downloadLike many others, I’ve been reading Battle Hymn of the Tiger Teachers lately, and it is a wonderfully invigorating experience. I am quite familiar with the ideas and practices of Michaela Community School, and warmly supportive, as my regular readers will know. But there are still many points in the book that provoke further thought and reflection.

Lia Martin’s essay contains a fascinating account of what it took to convince her fully of the necessity for a no excuses culture, and an unapologetic emphasis on high academic achievement. Like many others in the teaching profession, she was burdened with the idea that insisting on high standards of behaviour and academic excellence for everyone would mean that some were unfairly treated. Shouldn’t their personal circumstances and challenges be taken into account?

The turning point was when Lia visited other schools, and saw in practice what the ‘some excuses’ culture was doing for pupils, especially those with the most difficulties. Lowering expectations for them became a self-fulfilling prophecy, condemning them to following their emotions and impulses and failing to acquire knowledge. They were being deprived of exactly what they needed: people who believed that they were capable of behaving and capable of learning, and systems that would train them in the habits needed to make progress.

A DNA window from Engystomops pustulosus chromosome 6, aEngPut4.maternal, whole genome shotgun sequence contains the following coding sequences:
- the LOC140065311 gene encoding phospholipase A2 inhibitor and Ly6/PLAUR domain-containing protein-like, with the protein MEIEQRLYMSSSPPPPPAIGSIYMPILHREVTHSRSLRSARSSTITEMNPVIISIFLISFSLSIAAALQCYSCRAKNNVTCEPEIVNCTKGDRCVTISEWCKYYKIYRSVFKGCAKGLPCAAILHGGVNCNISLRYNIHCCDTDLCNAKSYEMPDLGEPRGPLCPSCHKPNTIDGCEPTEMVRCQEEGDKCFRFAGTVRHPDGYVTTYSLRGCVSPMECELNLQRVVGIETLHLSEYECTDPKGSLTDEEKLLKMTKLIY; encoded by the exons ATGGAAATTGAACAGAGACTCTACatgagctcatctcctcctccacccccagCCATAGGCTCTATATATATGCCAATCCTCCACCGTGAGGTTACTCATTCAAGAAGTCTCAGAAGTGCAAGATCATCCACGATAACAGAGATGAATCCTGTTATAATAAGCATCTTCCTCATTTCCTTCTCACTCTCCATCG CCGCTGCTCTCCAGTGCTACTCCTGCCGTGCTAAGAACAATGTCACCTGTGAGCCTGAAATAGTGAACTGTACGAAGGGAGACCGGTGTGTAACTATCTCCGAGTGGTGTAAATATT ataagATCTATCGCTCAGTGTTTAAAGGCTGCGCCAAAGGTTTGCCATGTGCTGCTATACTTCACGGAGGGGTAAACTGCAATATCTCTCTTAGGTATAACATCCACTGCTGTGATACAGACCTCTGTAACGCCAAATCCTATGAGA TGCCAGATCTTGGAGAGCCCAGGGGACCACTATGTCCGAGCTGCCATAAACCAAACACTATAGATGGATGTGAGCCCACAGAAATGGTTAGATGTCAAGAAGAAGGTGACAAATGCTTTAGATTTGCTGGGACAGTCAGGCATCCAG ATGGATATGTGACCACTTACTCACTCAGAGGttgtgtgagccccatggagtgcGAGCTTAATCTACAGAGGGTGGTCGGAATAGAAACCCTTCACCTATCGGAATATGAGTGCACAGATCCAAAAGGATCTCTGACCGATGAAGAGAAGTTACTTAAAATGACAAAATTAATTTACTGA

Lia had not realised until that point how pervasive and how damaging the excuses culture is across the education system. Having attended a grammar school herself, she had not had first hand experience of the low expectations and poor behaviour that are so widespread.

It is really important to know how bad it is. This is something for which Michaela are often criticised. They are accused of being divisive because they point out that they are different from most schools, that they achieve far higher standards of behaviour and learning because of their relentless, practical, detailed focus on discipline, habits and memory. But I am glad that they make this distinction. I don’t think education reform is going to come from those who are comfortable and complacent with the standards achieved by the majority of schools. It is going to come from those who face up to how bad things are.

This is one of the reasons I am glad that I went to a comprehensive school myself, although I didn’t learn very much there, apart from in the sixth form, which was of course academically selective. I’m glad I experienced a hellish NQT year in a comprehensive, being blamed for the poor behaviour of pupils in a school with no proper systems of discipline. I’m glad I experienced the nightmarish helplessness of being branded ‘satisfactory’ in another comprehensive where management were obsessed with achieving ‘outstanding’ by following the fads approved of by Ofsted inspectors.